Part of the Uganda government's Expanding Social Protection programme
SAGE, Alex Hurrell, Emma Jones, Fred Merttens, Maham Farhat, Marta Moratti, Michele Binci, Ramlatu Attah, Sean O'Leary, Simon Brooke, Sope Otulana
We were engaged to design and implement an impact evaluation of the SAGE cash transfer programme, under the Uganda government’s Expanding Social Protection programme. The impact evaluation adopted a mixed method approach, employing a quantitative household panel survey and qualitative research to assess impact and evaluate operational effectiveness of the programme across eight out of 14 pilot programme districts.
The quantitative household panel survey used a quasi-experimental approach to estimate impact and comprised three rounds of survey over four years including baseline. The impact evaluation focused on the core impact areas of reduced material deprivation, increased economic security, reduced social exclusion, and increased access to services. It included impact on consumption expenditure and nutritional status of under-fives. The qualitative research focused on impact on empowerment and social cohesion.
The operational effectiveness assessment drew on both indicators generated through the quantitative and qualitative research and indicators provided by the SAGE programme’s internal operational monitoring systems in order to feed into the programme’s Learning Framework.
Our evaluation found that SAGE programme achieved its core objective of supporting beneficiary households’ basic consumption and assuaging poverty. It has helped households to retain and build their productive assets, and it has reduced their vulnerability by supplementing their natural coping strategies in the face of shocks. It helped to increase health expenditure for senior citizens and improve health outcomes for some households. The SAGE programme may have had positive spill-over effects in the local economy, in the form of increased demand for labour and stimulation of local commodity markets.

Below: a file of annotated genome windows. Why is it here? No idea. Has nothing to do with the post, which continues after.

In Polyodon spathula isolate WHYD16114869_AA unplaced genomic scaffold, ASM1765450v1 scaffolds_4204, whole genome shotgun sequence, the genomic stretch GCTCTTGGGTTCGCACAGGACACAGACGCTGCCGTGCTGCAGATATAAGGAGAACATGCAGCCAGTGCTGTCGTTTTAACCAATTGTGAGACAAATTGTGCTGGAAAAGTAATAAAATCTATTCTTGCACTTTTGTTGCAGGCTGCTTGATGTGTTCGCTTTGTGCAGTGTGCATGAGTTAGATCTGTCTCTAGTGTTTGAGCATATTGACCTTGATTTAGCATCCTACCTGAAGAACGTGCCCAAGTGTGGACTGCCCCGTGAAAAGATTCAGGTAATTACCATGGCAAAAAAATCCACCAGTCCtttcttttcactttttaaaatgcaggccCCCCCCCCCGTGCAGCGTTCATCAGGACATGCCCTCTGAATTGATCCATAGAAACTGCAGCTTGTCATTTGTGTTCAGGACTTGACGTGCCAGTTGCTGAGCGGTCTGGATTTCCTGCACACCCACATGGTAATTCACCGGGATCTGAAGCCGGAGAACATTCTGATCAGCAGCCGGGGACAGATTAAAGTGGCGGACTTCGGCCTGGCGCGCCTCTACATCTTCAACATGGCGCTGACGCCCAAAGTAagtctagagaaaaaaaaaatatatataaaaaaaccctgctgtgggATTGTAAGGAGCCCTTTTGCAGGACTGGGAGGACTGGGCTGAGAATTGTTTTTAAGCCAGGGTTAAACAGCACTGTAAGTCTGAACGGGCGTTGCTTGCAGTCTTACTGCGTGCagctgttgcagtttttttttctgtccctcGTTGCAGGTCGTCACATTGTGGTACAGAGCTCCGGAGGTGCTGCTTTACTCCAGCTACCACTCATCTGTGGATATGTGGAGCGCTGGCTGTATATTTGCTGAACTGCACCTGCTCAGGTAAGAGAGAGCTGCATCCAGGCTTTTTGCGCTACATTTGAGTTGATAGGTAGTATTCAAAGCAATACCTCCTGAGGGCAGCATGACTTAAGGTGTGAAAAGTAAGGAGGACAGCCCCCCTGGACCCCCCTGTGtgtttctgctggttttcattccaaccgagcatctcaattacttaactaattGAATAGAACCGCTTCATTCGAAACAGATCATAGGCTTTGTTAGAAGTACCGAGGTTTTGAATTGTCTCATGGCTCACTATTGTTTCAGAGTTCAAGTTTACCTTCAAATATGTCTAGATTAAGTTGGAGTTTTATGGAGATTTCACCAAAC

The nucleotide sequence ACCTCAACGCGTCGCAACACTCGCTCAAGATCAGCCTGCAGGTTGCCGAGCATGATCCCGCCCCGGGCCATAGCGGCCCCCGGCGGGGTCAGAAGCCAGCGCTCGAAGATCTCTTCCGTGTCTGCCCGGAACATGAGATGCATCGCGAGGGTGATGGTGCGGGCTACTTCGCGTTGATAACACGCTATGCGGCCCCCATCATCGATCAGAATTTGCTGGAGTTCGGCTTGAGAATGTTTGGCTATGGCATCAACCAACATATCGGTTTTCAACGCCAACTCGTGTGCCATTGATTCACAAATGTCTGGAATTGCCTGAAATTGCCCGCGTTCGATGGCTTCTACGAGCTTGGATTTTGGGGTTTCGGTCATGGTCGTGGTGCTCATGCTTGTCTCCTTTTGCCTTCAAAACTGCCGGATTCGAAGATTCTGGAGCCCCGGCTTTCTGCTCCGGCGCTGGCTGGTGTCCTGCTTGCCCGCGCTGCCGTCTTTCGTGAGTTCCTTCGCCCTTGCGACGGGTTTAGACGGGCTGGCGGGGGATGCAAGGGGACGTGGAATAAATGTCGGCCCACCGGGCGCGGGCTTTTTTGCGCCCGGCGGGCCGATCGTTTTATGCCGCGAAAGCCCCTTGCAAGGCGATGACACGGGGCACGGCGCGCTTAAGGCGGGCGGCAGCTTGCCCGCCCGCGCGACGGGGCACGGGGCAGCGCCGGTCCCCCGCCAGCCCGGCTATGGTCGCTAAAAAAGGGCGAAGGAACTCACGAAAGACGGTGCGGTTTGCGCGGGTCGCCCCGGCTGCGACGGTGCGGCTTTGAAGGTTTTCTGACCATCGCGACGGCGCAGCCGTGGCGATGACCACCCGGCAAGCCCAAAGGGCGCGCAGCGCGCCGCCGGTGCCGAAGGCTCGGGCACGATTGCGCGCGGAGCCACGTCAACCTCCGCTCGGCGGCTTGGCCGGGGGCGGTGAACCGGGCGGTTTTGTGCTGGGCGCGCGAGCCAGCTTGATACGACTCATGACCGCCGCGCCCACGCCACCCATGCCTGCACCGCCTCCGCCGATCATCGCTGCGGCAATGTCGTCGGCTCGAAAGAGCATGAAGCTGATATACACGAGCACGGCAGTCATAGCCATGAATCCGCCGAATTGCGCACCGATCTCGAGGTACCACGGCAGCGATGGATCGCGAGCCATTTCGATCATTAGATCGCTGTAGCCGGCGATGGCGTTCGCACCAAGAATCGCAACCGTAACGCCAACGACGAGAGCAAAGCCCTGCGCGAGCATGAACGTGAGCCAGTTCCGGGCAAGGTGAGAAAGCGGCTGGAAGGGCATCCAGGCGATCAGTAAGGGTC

While direct impact of SAGE on further fields, such as education or access to financial services, seems minimal, it has positively contributed to both intra- and inter-household relationships within communities. The evaluation also showed that SAGE had slightly different impacts depending on the target group, whether senior citizens or vulnerable families.
The fact that SAGE has not significantly impacted areas beyond basic consumption implies that it is unlikely to prove transformative: it has made an often vital difference to beneficiaries’ lives, but due to the relatively low value of the transfer (around 12% of total household consumption expenditure), its potential to affect livelihoods and local markets, as well as enable transformative investments in education, and thereby alter the welfare trajectories of households over the longer term, is somewhat curtailed.